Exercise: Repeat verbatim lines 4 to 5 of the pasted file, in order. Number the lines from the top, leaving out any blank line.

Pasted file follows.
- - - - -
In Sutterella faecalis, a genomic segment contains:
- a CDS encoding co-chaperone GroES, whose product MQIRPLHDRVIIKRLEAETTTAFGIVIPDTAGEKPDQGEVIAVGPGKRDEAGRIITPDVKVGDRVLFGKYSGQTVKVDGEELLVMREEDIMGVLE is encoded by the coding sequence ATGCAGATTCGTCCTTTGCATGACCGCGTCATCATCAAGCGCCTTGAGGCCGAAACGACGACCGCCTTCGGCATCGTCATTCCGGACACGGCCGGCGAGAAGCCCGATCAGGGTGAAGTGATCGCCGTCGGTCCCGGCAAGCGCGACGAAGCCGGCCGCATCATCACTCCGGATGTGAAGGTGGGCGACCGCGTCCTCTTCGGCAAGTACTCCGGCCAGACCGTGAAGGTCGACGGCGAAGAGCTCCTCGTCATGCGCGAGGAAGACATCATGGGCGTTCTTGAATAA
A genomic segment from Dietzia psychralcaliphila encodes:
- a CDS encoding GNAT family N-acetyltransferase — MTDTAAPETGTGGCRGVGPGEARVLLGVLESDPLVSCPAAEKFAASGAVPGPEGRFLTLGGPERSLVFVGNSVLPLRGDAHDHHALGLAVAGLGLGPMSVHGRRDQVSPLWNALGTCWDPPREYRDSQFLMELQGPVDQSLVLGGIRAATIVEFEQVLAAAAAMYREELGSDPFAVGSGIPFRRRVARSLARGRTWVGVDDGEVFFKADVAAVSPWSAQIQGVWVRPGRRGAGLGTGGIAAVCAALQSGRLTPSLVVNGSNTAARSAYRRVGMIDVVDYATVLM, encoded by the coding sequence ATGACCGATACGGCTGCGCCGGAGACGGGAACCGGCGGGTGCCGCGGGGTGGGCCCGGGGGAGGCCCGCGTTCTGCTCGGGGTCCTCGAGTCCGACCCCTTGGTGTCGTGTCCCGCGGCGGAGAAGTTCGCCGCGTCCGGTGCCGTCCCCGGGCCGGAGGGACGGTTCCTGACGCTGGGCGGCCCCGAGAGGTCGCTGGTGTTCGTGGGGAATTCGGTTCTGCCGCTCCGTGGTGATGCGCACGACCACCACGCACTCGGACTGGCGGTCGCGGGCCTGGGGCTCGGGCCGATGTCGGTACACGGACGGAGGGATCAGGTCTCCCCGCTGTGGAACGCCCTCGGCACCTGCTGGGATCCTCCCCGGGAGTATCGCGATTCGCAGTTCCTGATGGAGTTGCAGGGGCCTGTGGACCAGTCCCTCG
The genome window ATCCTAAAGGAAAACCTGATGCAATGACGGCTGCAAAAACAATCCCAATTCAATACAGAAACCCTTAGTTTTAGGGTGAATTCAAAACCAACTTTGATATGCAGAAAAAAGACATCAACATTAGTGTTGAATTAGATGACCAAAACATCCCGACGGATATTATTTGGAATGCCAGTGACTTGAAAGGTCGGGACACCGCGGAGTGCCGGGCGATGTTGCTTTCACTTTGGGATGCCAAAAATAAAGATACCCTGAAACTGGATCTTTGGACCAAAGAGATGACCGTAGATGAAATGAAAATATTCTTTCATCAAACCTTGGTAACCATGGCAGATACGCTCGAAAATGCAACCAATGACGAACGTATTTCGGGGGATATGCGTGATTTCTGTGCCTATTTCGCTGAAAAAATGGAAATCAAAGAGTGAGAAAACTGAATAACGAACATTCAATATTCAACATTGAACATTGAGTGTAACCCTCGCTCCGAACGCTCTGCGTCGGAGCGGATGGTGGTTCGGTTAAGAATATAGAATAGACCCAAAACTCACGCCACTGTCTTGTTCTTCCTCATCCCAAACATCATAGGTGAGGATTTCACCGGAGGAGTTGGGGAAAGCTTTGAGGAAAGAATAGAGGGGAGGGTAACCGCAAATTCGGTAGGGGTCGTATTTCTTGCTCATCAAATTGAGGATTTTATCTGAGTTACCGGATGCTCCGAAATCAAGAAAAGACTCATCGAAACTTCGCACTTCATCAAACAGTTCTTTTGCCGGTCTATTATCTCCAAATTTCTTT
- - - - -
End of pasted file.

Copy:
- a CDS encoding GNAT family N-acetyltransferase — MTDTAAPETGTGGCRGVGPGEARVLLGVLESDPLVSCPAAEKFAASGAVPGPEGRFLTLGGPERSLVFVGNSVLPLRGDAHDHHALGLAVAGLGLGPMSVHGRRDQVSPLWNALGTCWDPPREYRDSQFLMELQGPVDQSLVLGGIRAATIVEFEQVLAAAAAMYREELGSDPFAVGSGIPFRRRVARSLARGRTWVGVDDGEVFFKADVAAVSPWSAQIQGVWVRPGRRGAGLGTGGIAAVCAALQSGRLTPSLVVNGSNTAARSAYRRVGMIDVVDYATVLM, encoded by the coding sequence ATGACCGATACGGCTGCGCCGGAGACGGGAACCGGCGGGTGCCGCGGGGTGGGCCCGGGGGAGGCCCGCGTTCTGCTCGGGGTCCTCGAGTCCGACCCCTTGGTGTCGTGTCCCGCGGCGGAGAAGTTCGCCGCGTCCGGTGCCGTCCCCGGGCCGGAGGGACGGTTCCTGACGCTGGGCGGCCCCGAGAGGTCGCTGGTGTTCGTGGGGAATTCGGTTCTGCCGCTCCGTGGTGATGCGCACGACCACCACGCACTCGGACTGGCGGTCGCGGGCCTGGGGCTCGGGCCGATGTCGGTACACGGACGGAGGGATCAGGTCTCCCCGCTGTGGAACGCCCTCGGCACCTGCTGGGATCCTCCCCGGGAGTATCGCGATTCGCAGTTCCTGATGGAGTTGCAGGGGCCTGTGGACCAGTCCCTCG
The genome window ATCCTAAAGGAAAACCTGATGCAATGACGGCTGCAAAAACAATCCCAATTCAATACAGAAACCCTTAGTTTTAGGGTGAATTCAAAACCAACTTTGATATGCAGAAAAAAGACATCAACATTAGTGTTGAATTAGATGACCAAAACATCCCGACGGATATTATTTGGAATGCCAGTGACTTGAAAGGTCGGGACACCGCGGAGTGCCGGGCGATGTTGCTTTCACTTTGGGATGCCAAAAATAAAGATACCCTGAAACTGGATCTTTGGACCAAAGAGATGACCGTAGATGAAATGAAAATATTCTTTCATCAAACCTTGGTAACCATGGCAGATACGCTCGAAAATGCAACCAATGACGAACGTATTTCGGGGGATATGCGTGATTTCTGTGCCTATTTCGCTGAAAAAATGGAAATCAAAGAGTGAGAAAACTGAATAACGAACATTCAATATTCAACATTGAACATTGAGTGTAACCCTCGCTCCGAACGCTCTGCGTCGGAGCGGATGGTGGTTCGGTTAAGAATATAGAATAGACCCAAAACTCACGCCACTGTCTTGTTCTTCCTCATCCCAAACATCATAGGTGAGGATTTCACCGGAGGAGTTGGGGAAAGCTTTGAGGAAAGAATAGAGGGGAGGGTAACCGCAAATTCGGTAGGGGTCGTATTTCTTGCTCATCAAATTGAGGATTTTATCTGAGTTACCGGATGCTCCGAAATCAAGAAAAGACTCATCGAAACTTCGCACTTCATCAAACAGTTCTTTTGCCGGTCTATTATCTCCAAATTTCTTT